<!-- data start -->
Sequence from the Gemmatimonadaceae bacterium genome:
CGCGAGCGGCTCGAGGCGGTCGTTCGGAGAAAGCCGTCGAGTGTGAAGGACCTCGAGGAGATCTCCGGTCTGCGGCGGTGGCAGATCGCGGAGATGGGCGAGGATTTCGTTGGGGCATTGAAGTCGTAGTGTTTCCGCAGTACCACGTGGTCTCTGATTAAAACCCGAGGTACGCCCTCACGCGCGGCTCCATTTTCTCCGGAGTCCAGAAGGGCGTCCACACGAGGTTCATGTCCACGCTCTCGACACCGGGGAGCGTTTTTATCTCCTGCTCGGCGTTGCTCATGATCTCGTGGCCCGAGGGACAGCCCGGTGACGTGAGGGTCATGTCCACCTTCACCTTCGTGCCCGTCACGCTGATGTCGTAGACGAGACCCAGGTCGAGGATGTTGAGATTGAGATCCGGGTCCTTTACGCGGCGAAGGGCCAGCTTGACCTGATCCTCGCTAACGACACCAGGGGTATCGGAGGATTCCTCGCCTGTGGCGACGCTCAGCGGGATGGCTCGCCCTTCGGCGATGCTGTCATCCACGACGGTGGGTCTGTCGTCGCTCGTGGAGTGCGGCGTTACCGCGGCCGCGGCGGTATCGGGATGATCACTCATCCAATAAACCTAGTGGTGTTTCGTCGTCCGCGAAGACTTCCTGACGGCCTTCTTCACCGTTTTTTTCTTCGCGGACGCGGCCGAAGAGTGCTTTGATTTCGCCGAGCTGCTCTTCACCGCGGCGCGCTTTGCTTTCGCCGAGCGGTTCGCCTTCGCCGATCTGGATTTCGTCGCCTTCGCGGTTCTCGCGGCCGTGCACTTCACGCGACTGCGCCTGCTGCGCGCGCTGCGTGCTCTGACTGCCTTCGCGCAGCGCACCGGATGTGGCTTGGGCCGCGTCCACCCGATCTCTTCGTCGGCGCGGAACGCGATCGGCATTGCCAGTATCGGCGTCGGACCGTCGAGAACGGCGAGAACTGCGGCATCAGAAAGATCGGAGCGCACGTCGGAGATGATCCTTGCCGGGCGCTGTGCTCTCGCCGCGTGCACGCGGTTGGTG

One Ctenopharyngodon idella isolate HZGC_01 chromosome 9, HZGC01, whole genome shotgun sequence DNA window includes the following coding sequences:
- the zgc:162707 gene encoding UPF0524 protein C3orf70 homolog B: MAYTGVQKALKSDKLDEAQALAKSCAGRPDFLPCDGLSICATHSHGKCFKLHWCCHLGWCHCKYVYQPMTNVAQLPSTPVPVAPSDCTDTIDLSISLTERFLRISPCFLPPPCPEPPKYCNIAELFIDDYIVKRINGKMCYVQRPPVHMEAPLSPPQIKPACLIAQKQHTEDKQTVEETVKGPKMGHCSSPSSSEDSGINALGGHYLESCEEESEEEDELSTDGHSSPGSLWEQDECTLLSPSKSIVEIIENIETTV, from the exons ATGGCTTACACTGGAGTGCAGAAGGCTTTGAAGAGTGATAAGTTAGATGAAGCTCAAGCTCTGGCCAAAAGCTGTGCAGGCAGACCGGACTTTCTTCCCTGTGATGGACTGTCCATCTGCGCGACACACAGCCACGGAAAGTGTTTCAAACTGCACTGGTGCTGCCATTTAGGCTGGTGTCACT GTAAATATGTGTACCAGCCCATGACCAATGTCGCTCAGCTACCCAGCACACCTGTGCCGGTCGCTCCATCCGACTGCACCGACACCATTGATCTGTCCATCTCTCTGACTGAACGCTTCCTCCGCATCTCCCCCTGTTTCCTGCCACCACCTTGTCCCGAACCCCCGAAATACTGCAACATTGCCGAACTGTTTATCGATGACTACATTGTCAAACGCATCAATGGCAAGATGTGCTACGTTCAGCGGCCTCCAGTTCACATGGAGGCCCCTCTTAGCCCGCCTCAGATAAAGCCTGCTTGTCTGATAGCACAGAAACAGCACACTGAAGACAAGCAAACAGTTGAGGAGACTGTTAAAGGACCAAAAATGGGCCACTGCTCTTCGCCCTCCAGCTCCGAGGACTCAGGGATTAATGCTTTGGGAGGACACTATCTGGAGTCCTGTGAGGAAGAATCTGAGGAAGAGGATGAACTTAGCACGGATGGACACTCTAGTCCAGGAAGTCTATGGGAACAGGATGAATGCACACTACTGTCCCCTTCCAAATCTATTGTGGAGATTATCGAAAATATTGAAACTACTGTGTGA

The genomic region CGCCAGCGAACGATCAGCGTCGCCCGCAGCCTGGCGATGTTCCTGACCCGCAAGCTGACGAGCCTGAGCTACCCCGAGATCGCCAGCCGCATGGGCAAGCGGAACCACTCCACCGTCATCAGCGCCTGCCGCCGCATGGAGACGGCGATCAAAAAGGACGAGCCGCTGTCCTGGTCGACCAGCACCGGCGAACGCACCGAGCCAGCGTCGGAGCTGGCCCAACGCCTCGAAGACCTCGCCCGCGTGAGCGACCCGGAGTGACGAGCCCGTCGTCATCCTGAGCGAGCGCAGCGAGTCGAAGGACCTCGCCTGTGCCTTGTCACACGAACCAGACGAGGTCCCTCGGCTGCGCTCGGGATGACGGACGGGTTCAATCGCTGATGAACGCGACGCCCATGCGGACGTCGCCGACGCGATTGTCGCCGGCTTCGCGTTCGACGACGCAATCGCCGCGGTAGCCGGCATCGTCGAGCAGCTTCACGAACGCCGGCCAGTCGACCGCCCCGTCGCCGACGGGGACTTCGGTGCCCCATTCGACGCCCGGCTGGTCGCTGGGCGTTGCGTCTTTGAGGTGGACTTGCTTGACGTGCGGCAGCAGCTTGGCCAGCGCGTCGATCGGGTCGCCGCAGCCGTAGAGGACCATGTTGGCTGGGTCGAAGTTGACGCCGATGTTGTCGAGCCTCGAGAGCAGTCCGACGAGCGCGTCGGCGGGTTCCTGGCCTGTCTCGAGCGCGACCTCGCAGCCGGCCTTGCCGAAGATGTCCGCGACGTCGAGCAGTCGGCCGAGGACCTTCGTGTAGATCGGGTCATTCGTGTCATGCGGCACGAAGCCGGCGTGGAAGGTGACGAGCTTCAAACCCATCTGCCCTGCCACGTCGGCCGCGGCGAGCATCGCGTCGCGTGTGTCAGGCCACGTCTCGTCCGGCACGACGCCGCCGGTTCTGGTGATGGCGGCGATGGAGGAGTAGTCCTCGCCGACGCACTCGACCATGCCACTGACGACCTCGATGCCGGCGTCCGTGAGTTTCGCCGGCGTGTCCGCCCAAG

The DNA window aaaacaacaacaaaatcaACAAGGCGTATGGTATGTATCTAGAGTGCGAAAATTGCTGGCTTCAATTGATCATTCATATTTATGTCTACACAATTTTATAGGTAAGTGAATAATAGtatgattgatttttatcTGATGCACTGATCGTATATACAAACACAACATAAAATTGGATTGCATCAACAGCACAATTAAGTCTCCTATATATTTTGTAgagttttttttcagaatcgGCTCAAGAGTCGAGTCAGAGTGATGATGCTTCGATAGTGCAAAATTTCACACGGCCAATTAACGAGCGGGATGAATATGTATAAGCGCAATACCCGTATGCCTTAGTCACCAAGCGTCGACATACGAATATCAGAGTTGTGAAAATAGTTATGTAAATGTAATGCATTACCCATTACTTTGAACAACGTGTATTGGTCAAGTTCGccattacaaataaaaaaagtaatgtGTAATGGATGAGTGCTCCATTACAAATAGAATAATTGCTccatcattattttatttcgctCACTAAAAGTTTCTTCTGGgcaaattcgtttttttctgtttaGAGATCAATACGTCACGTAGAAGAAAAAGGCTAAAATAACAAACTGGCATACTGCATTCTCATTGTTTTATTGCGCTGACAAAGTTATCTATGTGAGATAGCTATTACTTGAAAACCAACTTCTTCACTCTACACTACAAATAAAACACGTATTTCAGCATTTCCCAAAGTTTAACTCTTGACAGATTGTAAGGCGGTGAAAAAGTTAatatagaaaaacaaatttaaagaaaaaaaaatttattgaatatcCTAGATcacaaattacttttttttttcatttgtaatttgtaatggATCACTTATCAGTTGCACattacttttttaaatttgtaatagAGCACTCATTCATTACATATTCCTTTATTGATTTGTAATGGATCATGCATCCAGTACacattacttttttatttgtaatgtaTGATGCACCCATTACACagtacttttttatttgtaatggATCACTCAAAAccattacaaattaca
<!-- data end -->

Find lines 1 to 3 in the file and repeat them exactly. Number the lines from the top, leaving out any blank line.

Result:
Sequence from the Gemmatimonadaceae bacterium genome:
CGCGAGCGGCTCGAGGCGGTCGTTCGGAGAAAGCCGTCGAGTGTGAAGGACCTCGAGGAGATCTCCGGTCTGCGGCGGTGGCAGATCGCGGAGATGGGCGAGGATTTCGTTGGGGCATTGAAGTCGTAGTGTTTCCGCAGTACCACGTGGTCTCTGATTAAAACCCGAGGTACGCCCTCACGCGCGGCTCCATTTTCTCCGGAGTCCAGAAGGGCGTCCACACGAGGTTCATGTCCACGCTCTCGACACCGGGGAGCGTTTTTATCTCCTGCTCGGCGTTGCTCATGATCTCGTGGCCCGAGGGACAGCCCGGTGACGTGAGGGTCATGTCCACCTTCACCTTCGTGCCCGTCACGCTGATGTCGTAGACGAGACCCAGGTCGAGGATGTTGAGATTGAGATCCGGGTCCTTTACGCGGCGAAGGGCCAGCTTGACCTGATCCTCGCTAACGACACCAGGGGTATCGGAGGATTCCTCGCCTGTGGCGACGCTCAGCGGGATGGCTCGCCCTTCGGCGATGCTGTCATCCACGACGGTGGGTCTGTCGTCGCTCGTGGAGTGCGGCGTTACCGCGGCCGCGGCGGTATCGGGATGATCACTCATCCAATAAACCTAGTGGTGTTTCGTCGTCCGCGAAGACTTCCTGACGGCCTTCTTCACCGTTTTTTTCTTCGCGGACGCGGCCGAAGAGTGCTTTGATTTCGCCGAGCTGCTCTTCACCGCGGCGCGCTTTGCTTTCGCCGAGCGGTTCGCCTTCGCCGATCTGGATTTCGTCGCCTTCGCGGTTCTCGCGGCCGTGCACTTCACGCGACTGCGCCTGCTGCGCGCGCTGCGTGCTCTGACTGCCTTCGCGCAGCGCACCGGATGTGGCTTGGGCCGCGTCCACCCGATCTCTTCGTCGGCGCGGAACGCGATCGGCATTGCCAGTATCGGCGTCGGACCGTCGAGAACGGCGAGAACTGCGGCATCAGAAAGATCGGAGCGCACGTCGGAGATGATCCTTGCCGGGCGCTGTGCTCTCGCCGCGTGCACGCGGTTGGTG

One Ctenopharyngodon idella isolate HZGC_01 chromosome 9, HZGC01, whole genome shotgun sequence DNA window includes the following coding sequences: